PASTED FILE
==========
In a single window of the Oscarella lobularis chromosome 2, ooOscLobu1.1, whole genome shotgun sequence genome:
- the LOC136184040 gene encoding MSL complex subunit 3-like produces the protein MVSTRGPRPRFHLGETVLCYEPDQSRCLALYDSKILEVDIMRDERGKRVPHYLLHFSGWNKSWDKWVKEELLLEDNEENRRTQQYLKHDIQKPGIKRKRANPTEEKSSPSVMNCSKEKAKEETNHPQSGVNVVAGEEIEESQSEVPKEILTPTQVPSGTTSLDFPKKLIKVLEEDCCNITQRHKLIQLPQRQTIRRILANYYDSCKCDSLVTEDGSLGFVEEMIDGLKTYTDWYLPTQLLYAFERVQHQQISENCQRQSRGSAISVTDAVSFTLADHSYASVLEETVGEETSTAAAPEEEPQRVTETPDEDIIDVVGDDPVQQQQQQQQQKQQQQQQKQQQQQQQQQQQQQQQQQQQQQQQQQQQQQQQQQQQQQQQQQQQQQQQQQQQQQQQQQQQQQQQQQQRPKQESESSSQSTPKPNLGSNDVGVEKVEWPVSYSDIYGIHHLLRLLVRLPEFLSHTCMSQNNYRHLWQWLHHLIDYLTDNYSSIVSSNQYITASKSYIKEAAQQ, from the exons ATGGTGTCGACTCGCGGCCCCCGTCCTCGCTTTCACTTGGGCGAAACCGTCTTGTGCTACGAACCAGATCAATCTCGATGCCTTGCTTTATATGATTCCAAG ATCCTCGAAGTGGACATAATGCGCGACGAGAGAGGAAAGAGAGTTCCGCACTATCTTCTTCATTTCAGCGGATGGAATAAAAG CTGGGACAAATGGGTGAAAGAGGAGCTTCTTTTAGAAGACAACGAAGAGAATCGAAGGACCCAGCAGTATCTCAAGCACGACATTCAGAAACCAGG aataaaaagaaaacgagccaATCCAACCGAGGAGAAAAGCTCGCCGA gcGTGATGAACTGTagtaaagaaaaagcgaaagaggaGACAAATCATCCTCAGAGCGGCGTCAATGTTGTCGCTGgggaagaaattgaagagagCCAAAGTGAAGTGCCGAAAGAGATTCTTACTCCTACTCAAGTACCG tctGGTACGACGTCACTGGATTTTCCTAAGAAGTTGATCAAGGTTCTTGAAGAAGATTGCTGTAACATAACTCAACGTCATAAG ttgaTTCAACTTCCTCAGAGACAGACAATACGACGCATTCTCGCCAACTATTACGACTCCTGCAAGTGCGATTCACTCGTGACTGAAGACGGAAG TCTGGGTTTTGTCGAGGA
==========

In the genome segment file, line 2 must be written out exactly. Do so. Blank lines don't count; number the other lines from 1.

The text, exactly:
- the LOC136184040 gene encoding MSL complex subunit 3-like produces the protein MVSTRGPRPRFHLGETVLCYEPDQSRCLALYDSKILEVDIMRDERGKRVPHYLLHFSGWNKSWDKWVKEELLLEDNEENRRTQQYLKHDIQKPGIKRKRANPTEEKSSPSVMNCSKEKAKEETNHPQSGVNVVAGEEIEESQSEVPKEILTPTQVPSGTTSLDFPKKLIKVLEEDCCNITQRHKLIQLPQRQTIRRILANYYDSCKCDSLVTEDGSLGFVEEMIDGLKTYTDWYLPTQLLYAFERVQHQQISENCQRQSRGSAISVTDAVSFTLADHSYASVLEETVGEETSTAAAPEEEPQRVTETPDEDIIDVVGDDPVQQQQQQQQQKQQQQQQKQQQQQQQQQQQQQQQQQQQQQQQQQQQQQQQQQQQQQQQQQQQQQQQQQQQQQQQQQQQQQQQQQQRPKQESESSSQSTPKPNLGSNDVGVEKVEWPVSYSDIYGIHHLLRLLVRLPEFLSHTCMSQNNYRHLWQWLHHLIDYLTDNYSSIVSSNQYITASKSYIKEAAQQ, from the exons ATGGTGTCGACTCGCGGCCCCCGTCCTCGCTTTCACTTGGGCGAAACCGTCTTGTGCTACGAACCAGATCAATCTCGATGCCTTGCTTTATATGATTCCAAG ATCCTCGAAGTGGACATAATGCGCGACGAGAGAGGAAAGAGAGTTCCGCACTATCTTCTTCATTTCAGCGGATGGAATAAAAG CTGGGACAAATGGGTGAAAGAGGAGCTTCTTTTAGAAGACAACGAAGAGAATCGAAGGACCCAGCAGTATCTCAAGCACGACATTCAGAAACCAGG aataaaaagaaaacgagccaATCCAACCGAGGAGAAAAGCTCGCCGA gcGTGATGAACTGTagtaaagaaaaagcgaaagaggaGACAAATCATCCTCAGAGCGGCGTCAATGTTGTCGCTGgggaagaaattgaagagagCCAAAGTGAAGTGCCGAAAGAGATTCTTACTCCTACTCAAGTACCG tctGGTACGACGTCACTGGATTTTCCTAAGAAGTTGATCAAGGTTCTTGAAGAAGATTGCTGTAACATAACTCAACGTCATAAG ttgaTTCAACTTCCTCAGAGACAGACAATACGACGCATTCTCGCCAACTATTACGACTCCTGCAAGTGCGATTCACTCGTGACTGAAGACGGAAG TCTGGGTTTTGTCGAGGA